The author's youthfulness helps to assure the inevitable comparison with the Anne Frank diary although over and above the sphere of suffering shared, and in this case extended to the death march itself, there is no spiritual or emotional legacy here to offset any reader reluctance.

Pub Date: Jan. 16, 2006

ISBN: 0374500010

Page Count: 120

Publisher: Hill & Wang

Review Posted Online: Oct. 7, 2011

Kirkus Reviews Issue: Jan. 15, 2006

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Thus the second most costly war in American history, whose “outcome seemed little short of a miracle.” A sterling account.


A master storyteller’s character-driven account of a storied year in the American Revolution.

Against world systems, economic determinist and other external-cause schools of historical thought, McCullough (John Adams, 2001, etc.) has an old-fashioned fondness for the great- (and not-so-great) man tradition, which may not have much explanatory power but almost always yields better-written books. McCullough opens with a courteous nod to the customary villain in the story of American independence, George III, who turns out to be a pleasant and artistically inclined fellow who relied on poor advice; his Westmoreland, for instance, was a British general named Grant who boasted that with 5,000 soldiers he “could march from one end of the American continent to the other.” Other British officers agitated for peace, even as George wondered why Americans would not understand that to be a British subject was to be free by definition. Against these men stood arrayed a rebel army that was, at the least, unimpressive; McCullough observes that New Englanders, for instance, considered washing clothes to be women’s work and so wore filthy clothes until they rotted, with the result that Burgoyne and company had a point in thinking the Continentals a bunch of ragamuffins. The Americans’ military fortunes were none too good for much of 1776, the year of the Declaration; at the slowly unfolding battle for control over New York, George Washington was moved to despair at the sight of sometimes drunk soldiers running from the enemy and of their officers “who, instead of attending to their duty, had stood gazing like bumpkins” at the spectacle. For a man such as Washington, to be a laughingstock was the supreme insult, but the British were driven by other motives than to irritate the general—not least of them reluctance to give up a rich, fertile and beautiful land that, McCullough notes, was providing the world’s highest standard of living in 1776.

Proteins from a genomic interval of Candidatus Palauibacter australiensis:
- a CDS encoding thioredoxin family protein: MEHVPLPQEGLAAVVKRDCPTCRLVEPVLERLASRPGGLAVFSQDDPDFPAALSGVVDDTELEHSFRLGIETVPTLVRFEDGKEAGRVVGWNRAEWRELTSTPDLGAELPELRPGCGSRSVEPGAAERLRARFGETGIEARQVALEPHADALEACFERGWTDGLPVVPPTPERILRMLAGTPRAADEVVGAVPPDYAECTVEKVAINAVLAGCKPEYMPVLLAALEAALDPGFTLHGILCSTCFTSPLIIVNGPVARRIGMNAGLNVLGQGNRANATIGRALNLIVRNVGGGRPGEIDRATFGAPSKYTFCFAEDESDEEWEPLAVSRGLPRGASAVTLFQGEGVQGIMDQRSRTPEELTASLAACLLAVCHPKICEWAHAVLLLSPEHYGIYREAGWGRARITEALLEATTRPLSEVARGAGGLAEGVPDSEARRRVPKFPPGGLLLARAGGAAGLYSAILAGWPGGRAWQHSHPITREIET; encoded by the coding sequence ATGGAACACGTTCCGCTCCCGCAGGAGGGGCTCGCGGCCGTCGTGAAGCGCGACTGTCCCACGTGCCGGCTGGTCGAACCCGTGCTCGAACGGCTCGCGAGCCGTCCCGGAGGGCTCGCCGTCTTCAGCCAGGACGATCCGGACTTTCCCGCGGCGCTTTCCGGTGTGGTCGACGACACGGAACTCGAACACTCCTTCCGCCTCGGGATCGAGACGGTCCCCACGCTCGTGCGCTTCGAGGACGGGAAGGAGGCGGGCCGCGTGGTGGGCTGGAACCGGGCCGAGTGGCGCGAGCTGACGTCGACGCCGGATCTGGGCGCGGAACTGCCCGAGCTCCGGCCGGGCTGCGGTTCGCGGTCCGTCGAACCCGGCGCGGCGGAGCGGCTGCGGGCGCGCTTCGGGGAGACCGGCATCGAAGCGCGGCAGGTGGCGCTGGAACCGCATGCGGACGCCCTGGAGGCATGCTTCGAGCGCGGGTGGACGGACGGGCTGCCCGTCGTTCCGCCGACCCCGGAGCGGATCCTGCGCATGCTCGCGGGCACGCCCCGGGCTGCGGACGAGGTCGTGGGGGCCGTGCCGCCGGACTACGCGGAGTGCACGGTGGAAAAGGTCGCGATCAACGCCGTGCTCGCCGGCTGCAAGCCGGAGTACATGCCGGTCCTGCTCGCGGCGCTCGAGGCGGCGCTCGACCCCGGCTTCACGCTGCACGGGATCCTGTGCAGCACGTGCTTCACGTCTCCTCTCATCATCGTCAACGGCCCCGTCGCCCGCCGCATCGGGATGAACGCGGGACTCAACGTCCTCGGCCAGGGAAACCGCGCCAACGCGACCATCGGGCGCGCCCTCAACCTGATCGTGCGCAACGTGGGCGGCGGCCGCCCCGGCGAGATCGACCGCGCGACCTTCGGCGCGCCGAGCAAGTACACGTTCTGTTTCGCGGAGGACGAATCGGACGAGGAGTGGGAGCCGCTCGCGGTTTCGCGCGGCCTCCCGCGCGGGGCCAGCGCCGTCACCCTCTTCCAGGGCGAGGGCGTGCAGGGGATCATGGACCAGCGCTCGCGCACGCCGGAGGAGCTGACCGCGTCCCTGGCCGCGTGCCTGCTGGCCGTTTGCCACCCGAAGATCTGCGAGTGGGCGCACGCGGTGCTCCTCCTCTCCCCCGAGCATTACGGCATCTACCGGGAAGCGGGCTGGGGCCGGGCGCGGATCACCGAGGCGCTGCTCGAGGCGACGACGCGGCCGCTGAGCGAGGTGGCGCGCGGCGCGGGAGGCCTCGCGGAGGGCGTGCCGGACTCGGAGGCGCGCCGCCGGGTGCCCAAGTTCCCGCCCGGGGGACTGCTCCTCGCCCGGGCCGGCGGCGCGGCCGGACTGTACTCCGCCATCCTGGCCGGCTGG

Thus the second most costly war in American history, whose “outcome seemed little short of a miracle.” A sterling account.

Pub Date: June 1, 2005

ISBN: 0-7432-2671-2

Page Count: 656

Publisher: Simon & Schuster

Review Posted Online: May 19, 2010

Kirkus Reviews Issue: April 1, 2005